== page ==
For many, analysing how we view our mind and body is not a consideration or common thought. It is often an instinctive, unconsidered element of our lives and study of it does not seem relative or immediately useful. That said, many in the west are turning to practices such as meditation and analysis of their opinions of their mind and body in order to help improve their quality of life. The topic of the ego and how we view our thoughts as well as our bodies is becoming an increasingly popular subject, with many meditation retreats and coaching services spreading across the western world.
The tool of meditation is one traditionally shrouded in mystery. Often stereotyped as Buddhist monks high in a faraway retreat sitting in the lotus position for hours on end, there is often misunderstanding of the core principles of such practice and how it can benefit even the most fast paced city dweller. The practice of disciplining the mind and allowing it to discard negative trains of thought has profound impact upon quality of life and can aid in the struggle against various addictions, as many are discovering in ways never before thought possible.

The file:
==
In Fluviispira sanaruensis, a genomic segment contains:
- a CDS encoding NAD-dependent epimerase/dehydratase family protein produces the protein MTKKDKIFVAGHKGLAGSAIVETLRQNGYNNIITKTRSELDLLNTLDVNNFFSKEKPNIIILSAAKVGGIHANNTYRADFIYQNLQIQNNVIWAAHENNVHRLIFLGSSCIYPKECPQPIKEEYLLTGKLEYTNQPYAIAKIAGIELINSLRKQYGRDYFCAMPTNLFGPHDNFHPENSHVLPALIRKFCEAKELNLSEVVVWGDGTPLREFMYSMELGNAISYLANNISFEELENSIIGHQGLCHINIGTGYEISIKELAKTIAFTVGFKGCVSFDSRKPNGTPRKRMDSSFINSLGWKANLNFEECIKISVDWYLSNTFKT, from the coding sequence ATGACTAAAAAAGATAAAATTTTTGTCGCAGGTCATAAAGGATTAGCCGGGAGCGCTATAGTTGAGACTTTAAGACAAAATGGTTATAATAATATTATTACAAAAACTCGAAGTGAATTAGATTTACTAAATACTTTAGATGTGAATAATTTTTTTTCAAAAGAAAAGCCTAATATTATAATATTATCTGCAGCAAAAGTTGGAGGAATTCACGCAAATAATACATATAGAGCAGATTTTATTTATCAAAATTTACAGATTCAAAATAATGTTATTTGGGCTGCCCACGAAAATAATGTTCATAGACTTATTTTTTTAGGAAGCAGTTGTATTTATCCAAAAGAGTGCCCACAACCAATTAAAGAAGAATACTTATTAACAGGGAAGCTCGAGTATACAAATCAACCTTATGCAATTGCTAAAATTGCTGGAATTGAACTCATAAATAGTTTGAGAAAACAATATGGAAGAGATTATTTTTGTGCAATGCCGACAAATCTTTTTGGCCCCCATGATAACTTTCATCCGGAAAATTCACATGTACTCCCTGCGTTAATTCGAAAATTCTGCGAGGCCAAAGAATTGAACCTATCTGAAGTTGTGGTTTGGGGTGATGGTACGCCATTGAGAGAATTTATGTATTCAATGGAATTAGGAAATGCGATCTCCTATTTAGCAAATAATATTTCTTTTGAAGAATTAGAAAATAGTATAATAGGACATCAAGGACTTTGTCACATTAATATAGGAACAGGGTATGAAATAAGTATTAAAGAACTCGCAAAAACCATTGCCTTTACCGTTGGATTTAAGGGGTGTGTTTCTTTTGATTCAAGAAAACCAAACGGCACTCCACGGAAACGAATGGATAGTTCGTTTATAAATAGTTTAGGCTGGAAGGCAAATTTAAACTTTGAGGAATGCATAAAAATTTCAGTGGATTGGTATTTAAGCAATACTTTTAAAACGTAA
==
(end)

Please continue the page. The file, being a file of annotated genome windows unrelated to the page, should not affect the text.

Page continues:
At its core, the principle of meditation revolves around focusing the mind on a repetitive action, usually within the body. Breath is the most common area of focus in traditional meditation. A recent study, however, has used the heartbeat as a focal point, with a volunteer group of female students taking part in a study designed to determine if this tool can be used to help tackle eating disorders.
Results show that as the participants achieved a higher accuracy in counting their heart rate over a period of several minutes, their subsequent answers in a questionnaire based around the perception of their bodies showed remarkable change, with answers showing less objectification of their bodies. Dr Manos Tsakiris at the Royal Holloway Department of Psychology stated in conclusion that “Women who 'self-objectify' are vulnerable to eating disorders and a range of other clinical conditions such as depression and sexual dysfunction."”
These encouraging results show an interesting trend towards what were traditionally considered more obscure eastern practices. The study and focus of the heartbeat is, in effect, a form of meditation and proper use of this tool can provide remarkable improvements in mood and understanding of body and mind, something that can be helpful to all those suffering from any unhappiness, disorder or addiction.